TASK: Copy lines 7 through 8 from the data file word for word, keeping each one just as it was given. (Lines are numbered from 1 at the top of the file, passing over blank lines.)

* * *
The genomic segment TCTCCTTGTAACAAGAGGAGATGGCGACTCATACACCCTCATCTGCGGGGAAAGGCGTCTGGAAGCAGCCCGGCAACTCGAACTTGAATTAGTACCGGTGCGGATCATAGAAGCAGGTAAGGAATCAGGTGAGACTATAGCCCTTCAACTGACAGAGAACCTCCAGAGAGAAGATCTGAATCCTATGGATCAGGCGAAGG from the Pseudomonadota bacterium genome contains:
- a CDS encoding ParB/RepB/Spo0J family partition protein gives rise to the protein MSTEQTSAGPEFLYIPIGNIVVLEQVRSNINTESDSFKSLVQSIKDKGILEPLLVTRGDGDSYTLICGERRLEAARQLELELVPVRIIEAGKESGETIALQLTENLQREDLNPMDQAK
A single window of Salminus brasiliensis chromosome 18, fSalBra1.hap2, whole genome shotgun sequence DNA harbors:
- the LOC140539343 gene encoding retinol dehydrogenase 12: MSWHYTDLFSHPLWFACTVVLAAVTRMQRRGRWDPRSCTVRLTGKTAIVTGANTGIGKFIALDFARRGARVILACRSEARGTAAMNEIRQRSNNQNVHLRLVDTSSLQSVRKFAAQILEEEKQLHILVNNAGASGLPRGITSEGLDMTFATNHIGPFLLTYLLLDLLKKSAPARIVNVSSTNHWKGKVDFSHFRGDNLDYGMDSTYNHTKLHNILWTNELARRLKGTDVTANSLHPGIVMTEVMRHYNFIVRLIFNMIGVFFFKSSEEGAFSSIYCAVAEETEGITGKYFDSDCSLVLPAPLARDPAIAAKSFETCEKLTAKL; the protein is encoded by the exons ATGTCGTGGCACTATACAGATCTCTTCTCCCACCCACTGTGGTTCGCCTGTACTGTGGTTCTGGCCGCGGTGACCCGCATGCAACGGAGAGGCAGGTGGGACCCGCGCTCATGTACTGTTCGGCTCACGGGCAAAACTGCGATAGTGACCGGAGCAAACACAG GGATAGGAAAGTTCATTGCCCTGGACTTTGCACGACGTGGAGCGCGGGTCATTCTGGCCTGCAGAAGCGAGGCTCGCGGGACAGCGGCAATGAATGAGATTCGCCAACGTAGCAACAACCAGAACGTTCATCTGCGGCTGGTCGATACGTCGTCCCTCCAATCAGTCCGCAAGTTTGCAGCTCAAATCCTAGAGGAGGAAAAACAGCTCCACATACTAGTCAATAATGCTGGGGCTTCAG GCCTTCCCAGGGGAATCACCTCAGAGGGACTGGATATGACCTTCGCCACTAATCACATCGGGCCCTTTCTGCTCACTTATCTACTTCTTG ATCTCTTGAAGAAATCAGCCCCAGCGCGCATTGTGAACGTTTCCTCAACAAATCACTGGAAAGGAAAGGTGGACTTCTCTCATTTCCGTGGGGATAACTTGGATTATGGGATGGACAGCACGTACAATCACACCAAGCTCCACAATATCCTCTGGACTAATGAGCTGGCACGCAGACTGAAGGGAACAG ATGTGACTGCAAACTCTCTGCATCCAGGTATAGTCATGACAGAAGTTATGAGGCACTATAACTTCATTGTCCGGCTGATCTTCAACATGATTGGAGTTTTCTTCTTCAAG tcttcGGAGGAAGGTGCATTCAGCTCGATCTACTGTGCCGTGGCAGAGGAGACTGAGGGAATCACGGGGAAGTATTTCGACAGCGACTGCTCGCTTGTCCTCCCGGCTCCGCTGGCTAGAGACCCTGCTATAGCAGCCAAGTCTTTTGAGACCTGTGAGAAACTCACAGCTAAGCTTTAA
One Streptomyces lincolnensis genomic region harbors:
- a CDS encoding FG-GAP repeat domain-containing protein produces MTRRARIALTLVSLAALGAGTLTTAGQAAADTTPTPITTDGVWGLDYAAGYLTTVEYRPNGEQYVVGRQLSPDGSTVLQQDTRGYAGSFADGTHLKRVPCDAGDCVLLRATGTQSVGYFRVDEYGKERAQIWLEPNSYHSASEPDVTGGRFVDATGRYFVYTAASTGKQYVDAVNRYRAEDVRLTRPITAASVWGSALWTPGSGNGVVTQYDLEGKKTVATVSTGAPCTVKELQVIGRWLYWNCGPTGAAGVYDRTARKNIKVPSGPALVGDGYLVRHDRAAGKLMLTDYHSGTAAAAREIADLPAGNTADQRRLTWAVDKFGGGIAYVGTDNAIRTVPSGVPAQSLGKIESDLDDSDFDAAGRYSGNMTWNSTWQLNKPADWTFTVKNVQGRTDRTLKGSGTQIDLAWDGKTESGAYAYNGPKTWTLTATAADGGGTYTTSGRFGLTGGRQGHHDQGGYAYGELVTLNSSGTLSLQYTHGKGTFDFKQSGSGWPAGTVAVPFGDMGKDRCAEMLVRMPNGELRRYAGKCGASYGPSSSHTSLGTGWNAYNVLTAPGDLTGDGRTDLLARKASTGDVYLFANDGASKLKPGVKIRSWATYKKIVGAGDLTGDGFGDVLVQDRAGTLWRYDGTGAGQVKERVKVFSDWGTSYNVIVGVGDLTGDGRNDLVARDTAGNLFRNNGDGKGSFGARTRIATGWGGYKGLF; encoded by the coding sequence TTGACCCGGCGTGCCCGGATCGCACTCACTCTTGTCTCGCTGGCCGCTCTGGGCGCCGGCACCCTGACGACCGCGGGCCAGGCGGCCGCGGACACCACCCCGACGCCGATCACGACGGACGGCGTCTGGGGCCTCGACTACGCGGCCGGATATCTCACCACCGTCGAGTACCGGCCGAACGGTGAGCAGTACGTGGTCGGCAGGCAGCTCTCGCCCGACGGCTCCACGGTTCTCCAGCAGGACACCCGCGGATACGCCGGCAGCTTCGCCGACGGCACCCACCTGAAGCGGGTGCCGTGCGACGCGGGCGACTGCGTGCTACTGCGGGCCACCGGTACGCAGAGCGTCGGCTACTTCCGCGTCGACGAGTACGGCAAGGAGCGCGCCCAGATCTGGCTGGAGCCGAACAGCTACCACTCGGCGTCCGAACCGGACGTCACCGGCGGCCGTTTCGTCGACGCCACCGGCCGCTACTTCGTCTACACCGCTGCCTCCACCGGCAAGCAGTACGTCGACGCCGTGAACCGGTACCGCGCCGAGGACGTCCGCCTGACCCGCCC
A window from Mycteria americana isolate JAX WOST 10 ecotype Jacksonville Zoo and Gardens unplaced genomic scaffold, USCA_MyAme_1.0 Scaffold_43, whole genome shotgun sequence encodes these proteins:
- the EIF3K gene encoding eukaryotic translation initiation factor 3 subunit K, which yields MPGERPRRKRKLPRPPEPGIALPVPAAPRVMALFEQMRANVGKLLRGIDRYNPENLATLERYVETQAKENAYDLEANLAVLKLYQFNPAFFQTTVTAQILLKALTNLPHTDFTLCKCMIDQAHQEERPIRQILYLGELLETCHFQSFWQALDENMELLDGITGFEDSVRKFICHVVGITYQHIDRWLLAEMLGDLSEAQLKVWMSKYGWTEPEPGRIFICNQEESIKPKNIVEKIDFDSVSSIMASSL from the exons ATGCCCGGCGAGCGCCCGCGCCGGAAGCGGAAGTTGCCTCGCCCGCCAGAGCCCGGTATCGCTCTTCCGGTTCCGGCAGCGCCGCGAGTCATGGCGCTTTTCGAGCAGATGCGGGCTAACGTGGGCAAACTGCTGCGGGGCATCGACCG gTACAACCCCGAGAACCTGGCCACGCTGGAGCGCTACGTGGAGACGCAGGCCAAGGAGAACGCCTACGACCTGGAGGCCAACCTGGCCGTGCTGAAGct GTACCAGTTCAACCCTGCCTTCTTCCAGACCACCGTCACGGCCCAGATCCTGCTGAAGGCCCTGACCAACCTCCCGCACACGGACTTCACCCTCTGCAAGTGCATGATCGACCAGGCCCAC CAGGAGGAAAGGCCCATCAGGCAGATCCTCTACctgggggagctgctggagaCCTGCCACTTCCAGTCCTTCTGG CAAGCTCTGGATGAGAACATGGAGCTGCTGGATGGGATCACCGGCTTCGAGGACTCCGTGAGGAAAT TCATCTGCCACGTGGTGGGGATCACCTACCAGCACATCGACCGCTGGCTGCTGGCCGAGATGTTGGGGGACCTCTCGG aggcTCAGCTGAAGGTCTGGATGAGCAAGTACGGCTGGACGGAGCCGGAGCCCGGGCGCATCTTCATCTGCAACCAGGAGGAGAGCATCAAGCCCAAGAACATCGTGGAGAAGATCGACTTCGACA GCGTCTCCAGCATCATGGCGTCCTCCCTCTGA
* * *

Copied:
A window from Mycteria americana isolate JAX WOST 10 ecotype Jacksonville Zoo and Gardens unplaced genomic scaffold, USCA_MyAme_1.0 Scaffold_43, whole genome shotgun sequence encodes these proteins:
- the EIF3K gene encoding eukaryotic translation initiation factor 3 subunit K, which yields MPGERPRRKRKLPRPPEPGIALPVPAAPRVMALFEQMRANVGKLLRGIDRYNPENLATLERYVETQAKENAYDLEANLAVLKLYQFNPAFFQTTVTAQILLKALTNLPHTDFTLCKCMIDQAHQEERPIRQILYLGELLETCHFQSFWQALDENMELLDGITGFEDSVRKFICHVVGITYQHIDRWLLAEMLGDLSEAQLKVWMSKYGWTEPEPGRIFICNQEESIKPKNIVEKIDFDSVSSIMASSL from the exons ATGCCCGGCGAGCGCCCGCGCCGGAAGCGGAAGTTGCCTCGCCCGCCAGAGCCCGGTATCGCTCTTCCGGTTCCGGCAGCGCCGCGAGTCATGGCGCTTTTCGAGCAGATGCGGGCTAACGTGGGCAAACTGCTGCGGGGCATCGACCG gTACAACCCCGAGAACCTGGCCACGCTGGAGCGCTACGTGGAGACGCAGGCCAAGGAGAACGCCTACGACCTGGAGGCCAACCTGGCCGTGCTGAAGct GTACCAGTTCAACCCTGCCTTCTTCCAGACCACCGTCACGGCCCAGATCCTGCTGAAGGCCCTGACCAACCTCCCGCACACGGACTTCACCCTCTGCAAGTGCATGATCGACCAGGCCCAC CAGGAGGAAAGGCCCATCAGGCAGATCCTCTACctgggggagctgctggagaCCTGCCACTTCCAGTCCTTCTGG CAAGCTCTGGATGAGAACATGGAGCTGCTGGATGGGATCACCGGCTTCGAGGACTCCGTGAGGAAAT TCATCTGCCACGTGGTGGGGATCACCTACCAGCACATCGACCGCTGGCTGCTGGCCGAGATGTTGGGGGACCTCTCGG aggcTCAGCTGAAGGTCTGGATGAGCAAGTACGGCTGGACGGAGCCGGAGCCCGGGCGCATCTTCATCTGCAACCAGGAGGAGAGCATCAAGCCCAAGAACATCGTGGAGAAGATCGACTTCGACA GCGTCTCCAGCATCATGGCGTCCTCCCTCTGA